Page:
Overall this album is fantasic. Liam sounds better than ever, the songs are fun, rocking, haunting and touching. A real rocking album that shows versatility. It grows on you the more you listen and for me its easily better than any other 'new' music out at the moment

Cant wait to see them live!
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on 28 March 2012
The music press is keen to extinguish the younger Gallagher's flame it appears and then to sit laughing smugly in the wings. We hear an awful lot these days about how great Noel Gallagher is (was) and expectations are that the predominant song-writer in Oasis will continue to produce good things as a solo artist whilst the remainder of Oasis falls apart with the 'lesser talented' younger brother and sidemen failing to know how to carry on without The Great One. How wrong it is!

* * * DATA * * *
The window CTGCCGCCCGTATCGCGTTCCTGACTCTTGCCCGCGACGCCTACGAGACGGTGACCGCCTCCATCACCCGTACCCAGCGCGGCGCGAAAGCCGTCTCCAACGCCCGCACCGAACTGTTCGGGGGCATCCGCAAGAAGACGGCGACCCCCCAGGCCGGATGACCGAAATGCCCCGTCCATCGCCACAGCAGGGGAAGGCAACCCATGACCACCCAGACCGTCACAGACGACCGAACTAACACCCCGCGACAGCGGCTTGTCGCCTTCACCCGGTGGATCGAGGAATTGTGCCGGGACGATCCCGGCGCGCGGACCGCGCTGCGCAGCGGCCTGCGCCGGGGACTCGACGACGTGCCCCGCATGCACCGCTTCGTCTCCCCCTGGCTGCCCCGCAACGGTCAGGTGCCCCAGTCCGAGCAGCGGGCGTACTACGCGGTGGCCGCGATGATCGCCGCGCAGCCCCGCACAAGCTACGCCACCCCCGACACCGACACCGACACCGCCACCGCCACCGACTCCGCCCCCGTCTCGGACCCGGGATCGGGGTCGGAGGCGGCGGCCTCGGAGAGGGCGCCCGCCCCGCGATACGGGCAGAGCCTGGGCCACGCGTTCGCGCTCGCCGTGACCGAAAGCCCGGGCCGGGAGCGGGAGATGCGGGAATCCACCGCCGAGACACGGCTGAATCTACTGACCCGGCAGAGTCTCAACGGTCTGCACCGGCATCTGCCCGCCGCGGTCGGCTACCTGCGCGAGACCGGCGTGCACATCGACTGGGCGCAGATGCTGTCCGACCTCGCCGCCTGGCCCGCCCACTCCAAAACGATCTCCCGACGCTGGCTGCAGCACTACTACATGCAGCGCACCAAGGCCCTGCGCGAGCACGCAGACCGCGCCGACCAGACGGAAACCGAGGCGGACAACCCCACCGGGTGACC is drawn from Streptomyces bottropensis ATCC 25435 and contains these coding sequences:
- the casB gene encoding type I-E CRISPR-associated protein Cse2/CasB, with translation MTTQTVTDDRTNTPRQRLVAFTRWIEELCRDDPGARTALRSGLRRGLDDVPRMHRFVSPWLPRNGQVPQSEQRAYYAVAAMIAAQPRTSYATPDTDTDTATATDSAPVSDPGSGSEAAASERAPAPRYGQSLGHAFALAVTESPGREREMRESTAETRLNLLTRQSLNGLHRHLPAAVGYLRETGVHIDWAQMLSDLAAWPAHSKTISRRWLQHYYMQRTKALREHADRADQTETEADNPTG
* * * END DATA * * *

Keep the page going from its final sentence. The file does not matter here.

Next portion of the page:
First off, Beady Eye has one clear advantage over both latter day Oasis and Noel Gallagher's solo work. Beady Eye now only has ONE Gallagher brother to contend with to cause it friction and damage but the main source of the problem and bone of contention has thankfully left for good. Noel as solo artist has not yet proven himself as his first solo effort, High Flying Birds, is weak to the extreme, sounding like Oasis cast-offs played by session men and dressed up with a few lame strings and mixed into a holy wretched and dated production to boot. Is this what he has waited 15 years to achieve on his own? If this is the sum total of his best endeavours then it reads that he is sadly a spent force and the lack of Noel Gallagher songs on the final two Oasis albums now reads more like writers' block than the democracy of that band working well as we were led to believe.